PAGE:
Greasing of the poles is a New Orleans Mardi Gras tradition that has a long and interesting history. The tradition involves lubricating the poles of lampposts, telephone poles, and other vertical structures along the parade route with a mixture of axle grease, shortening, and lard to make it difficult for revelers to climb them and retrieve thrown objects, such as toys, beads, and trinkets, which are thrown from the floats.
The tradition of greasing the poles has been around for over a century and is thought to have originated as a way to prevent people from climbing the poles and interfering with the parades. In the early days of Mardi Gras, the poles were not greased, and people would climb them to retrieve the thrown items or to get a better view of the parade. This often resulted in dangerous situations, with people falling or being injured as they tried to climb the slippery poles. In response, the city started greasing the poles to prevent people from climbing them.
The tradition of greasing the poles is one of the more unique aspects of Mardi Gras in New Orleans. The custom is not practiced in any other city in the world, making it a truly unique and memorable aspect of the Mardi Gras celebration in New Orleans. The tradition is also a testament to the city's ingenuity and resourcefulness, as they found a way to maintain the safety of parade-goers while also ensuring the continuation of a beloved and historic tradition.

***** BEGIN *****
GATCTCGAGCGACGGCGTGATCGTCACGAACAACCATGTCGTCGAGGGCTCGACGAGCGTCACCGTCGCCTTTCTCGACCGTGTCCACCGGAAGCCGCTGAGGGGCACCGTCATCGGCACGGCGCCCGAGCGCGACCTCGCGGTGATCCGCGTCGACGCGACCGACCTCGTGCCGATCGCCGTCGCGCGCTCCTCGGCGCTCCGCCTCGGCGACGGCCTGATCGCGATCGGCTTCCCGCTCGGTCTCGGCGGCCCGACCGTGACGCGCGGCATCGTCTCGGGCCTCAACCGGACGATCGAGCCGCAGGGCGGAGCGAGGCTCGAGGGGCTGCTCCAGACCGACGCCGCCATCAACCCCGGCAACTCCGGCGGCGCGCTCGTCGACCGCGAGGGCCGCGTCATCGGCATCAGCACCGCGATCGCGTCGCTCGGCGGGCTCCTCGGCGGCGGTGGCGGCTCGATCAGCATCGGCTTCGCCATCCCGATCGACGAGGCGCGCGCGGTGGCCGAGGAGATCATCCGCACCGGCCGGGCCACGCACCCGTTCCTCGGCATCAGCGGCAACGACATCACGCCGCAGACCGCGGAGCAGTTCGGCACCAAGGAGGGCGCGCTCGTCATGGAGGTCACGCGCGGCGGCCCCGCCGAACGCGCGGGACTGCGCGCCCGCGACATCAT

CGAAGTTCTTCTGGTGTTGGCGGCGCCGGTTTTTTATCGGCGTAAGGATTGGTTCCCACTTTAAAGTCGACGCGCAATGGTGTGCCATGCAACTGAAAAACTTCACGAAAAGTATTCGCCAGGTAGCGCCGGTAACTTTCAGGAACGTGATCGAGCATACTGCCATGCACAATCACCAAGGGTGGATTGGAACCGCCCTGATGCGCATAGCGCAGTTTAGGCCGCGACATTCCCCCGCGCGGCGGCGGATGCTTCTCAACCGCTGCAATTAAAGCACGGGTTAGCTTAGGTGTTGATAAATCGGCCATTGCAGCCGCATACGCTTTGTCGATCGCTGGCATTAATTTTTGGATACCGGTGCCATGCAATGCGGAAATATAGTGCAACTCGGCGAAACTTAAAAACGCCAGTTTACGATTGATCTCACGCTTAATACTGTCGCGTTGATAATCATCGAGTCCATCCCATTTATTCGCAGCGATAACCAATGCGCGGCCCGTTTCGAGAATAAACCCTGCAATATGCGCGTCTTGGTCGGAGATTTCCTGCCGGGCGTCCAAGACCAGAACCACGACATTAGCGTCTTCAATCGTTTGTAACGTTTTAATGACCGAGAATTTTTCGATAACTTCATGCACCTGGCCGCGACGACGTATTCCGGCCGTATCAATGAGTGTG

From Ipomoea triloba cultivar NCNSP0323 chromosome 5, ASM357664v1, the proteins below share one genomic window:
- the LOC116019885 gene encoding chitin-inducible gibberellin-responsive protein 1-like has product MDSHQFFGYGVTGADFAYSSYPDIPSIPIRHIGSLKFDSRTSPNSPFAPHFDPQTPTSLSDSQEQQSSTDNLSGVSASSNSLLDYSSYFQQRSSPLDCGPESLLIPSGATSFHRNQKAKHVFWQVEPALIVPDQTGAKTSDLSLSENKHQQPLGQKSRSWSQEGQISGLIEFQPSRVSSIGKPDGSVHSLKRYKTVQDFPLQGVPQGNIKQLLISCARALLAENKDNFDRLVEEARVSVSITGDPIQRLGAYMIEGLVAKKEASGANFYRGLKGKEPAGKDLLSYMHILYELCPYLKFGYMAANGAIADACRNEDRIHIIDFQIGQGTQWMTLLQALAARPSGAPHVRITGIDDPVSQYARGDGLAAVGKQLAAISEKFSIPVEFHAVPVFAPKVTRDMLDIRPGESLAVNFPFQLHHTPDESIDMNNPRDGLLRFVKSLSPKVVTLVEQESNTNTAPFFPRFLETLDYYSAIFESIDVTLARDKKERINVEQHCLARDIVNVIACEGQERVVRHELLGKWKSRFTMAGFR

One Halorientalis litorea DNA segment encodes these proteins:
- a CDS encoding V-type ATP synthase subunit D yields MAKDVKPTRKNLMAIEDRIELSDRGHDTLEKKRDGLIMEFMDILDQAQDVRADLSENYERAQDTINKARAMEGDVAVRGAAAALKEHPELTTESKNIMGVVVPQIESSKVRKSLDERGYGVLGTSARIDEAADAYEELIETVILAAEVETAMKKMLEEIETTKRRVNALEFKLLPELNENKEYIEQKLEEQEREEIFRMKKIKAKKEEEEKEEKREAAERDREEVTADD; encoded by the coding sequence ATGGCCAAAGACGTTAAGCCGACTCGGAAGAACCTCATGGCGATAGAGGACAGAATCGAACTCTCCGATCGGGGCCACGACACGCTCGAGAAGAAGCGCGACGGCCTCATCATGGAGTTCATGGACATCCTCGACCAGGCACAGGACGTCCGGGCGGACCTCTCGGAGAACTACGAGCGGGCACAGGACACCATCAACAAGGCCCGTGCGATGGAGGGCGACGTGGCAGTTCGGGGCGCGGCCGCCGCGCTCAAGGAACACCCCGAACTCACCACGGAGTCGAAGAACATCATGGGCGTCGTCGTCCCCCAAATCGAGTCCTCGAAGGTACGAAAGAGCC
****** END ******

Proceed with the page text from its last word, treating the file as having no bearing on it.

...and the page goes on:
The greasing of the poles is usually performed by city workers or volunteers. The mixture used for greasing the poles is a closely guarded secret, but it is said to be a mixture of axle grease, shortening, and lard, which makes the poles extremely slippery and difficult to climb. The poles are often greased the night before the parade, and the grease is left on until the end of the Mardi Gras season.
Despite the greased poles, many revelers still try to climb them, either out of curiosity, to retrieve thrown items, or to get a better view of the parade. In recent years, the city has implemented additional safety measures, such as installing barriers around the poles and increasing police presence, to prevent people from climbing the poles and ensure the safety of all parade-goers.
In conclusion, the tradition of greasing the poles is a unique and iconic part of Mardi Gras in New Orleans. The tradition has a rich history and is a testament to the city's ingenuity and resourcefulness. Despite the challenges posed by the greased poles, the tradition continues to be a beloved and memorable aspect of the Mardi Gras celebration, and it is a tradition that will likely continue for many years to come.